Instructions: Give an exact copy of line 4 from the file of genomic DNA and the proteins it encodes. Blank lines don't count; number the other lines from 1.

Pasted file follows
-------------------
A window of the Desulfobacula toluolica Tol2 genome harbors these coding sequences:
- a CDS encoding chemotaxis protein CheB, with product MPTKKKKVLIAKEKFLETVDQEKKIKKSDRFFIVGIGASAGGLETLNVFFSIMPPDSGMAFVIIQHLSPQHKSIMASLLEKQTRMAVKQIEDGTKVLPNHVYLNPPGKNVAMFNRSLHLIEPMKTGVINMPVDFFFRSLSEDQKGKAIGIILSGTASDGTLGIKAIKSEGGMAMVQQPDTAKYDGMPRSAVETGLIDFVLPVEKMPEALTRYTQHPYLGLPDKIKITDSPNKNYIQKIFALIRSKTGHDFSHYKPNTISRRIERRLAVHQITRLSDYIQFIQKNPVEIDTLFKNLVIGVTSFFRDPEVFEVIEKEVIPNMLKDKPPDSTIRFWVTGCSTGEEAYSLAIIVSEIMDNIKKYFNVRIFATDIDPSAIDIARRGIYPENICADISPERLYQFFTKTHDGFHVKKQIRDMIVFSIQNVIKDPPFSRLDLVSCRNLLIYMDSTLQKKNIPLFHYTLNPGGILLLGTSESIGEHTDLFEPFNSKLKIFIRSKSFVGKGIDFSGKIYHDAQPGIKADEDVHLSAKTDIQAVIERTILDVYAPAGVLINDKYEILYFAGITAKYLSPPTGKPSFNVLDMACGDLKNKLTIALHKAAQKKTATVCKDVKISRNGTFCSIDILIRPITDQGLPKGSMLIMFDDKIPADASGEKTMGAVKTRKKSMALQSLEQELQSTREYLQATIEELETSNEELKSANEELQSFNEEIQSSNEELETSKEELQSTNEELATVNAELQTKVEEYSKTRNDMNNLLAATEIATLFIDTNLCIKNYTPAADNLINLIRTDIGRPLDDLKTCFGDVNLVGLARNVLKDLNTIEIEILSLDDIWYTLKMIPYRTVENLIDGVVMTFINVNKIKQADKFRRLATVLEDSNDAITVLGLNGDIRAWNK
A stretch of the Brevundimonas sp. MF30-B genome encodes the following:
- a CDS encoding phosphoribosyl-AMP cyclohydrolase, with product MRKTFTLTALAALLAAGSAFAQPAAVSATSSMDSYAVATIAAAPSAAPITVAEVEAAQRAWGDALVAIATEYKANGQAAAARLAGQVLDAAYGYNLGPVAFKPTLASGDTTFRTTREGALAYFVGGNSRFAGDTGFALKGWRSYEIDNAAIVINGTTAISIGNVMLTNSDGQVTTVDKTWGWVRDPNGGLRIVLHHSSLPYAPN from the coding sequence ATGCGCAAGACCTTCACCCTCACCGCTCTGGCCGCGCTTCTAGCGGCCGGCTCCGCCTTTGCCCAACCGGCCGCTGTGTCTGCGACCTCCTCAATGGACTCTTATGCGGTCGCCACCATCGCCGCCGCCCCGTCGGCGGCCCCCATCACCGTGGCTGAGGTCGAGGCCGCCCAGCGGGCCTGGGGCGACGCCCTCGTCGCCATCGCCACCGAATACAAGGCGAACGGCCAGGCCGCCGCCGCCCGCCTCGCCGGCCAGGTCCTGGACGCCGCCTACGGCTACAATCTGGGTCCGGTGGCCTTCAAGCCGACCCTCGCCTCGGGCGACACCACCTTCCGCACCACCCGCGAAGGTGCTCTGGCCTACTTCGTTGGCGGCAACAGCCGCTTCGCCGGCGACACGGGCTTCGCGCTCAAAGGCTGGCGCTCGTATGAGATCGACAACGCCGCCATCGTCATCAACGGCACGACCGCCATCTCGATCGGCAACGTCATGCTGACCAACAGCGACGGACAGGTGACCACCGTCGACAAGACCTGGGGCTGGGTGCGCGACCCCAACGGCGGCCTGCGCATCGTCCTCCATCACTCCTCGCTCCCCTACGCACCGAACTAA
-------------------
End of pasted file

- a CDS encoding phosphoribosyl-AMP cyclohydrolase, with product MRKTFTLTALAALLAAGSAFAQPAAVSATSSMDSYAVATIAAAPSAAPITVAEVEAAQRAWGDALVAIATEYKANGQAAAARLAGQVLDAAYGYNLGPVAFKPTLASGDTTFRTTREGALAYFVGGNSRFAGDTGFALKGWRSYEIDNAAIVINGTTAISIGNVMLTNSDGQVTTVDKTWGWVRDPNGGLRIVLHHSSLPYAPN from the coding sequence ATGCGCAAGACCTTCACCCTCACCGCTCTGGCCGCGCTTCTAGCGGCCGGCTCCGCCTTTGCCCAACCGGCCGCTGTGTCTGCGACCTCCTCAATGGACTCTTATGCGGTCGCCACCATCGCCGCCGCCCCGTCGGCGGCCCCCATCACCGTGGCTGAGGTCGAGGCCGCCCAGCGGGCCTGGGGCGACGCCCTCGTCGCCATCGCCACCGAATACAAGGCGAACGGCCAGGCCGCCGCCGCCCGCCTCGCCGGCCAGGTCCTGGACGCCGCCTACGGCTACAATCTGGGTCCGGTGGCCTTCAAGCCGACCCTCGCCTCGGGCGACACCACCTTCCGCACCACCCGCGAAGGTGCTCTGGCCTACTTCGTTGGCGGCAACAGCCGCTTCGCCGGCGACACGGGCTTCGCGCTCAAAGGCTGGCGCTCGTATGAGATCGACAACGCCGCCATCGTCATCAACGGCACGACCGCCATCTCGATCGGCAACGTCATGCTGACCAACAGCGACGGACAGGTGACCACCGTCGACAAGACCTGGGGCTGGGTGCGCGACCCCAACGGCGGCCTGCGCATCGTCCTCCATCACTCCTCGCTCCCCTACGCACCGAACTAA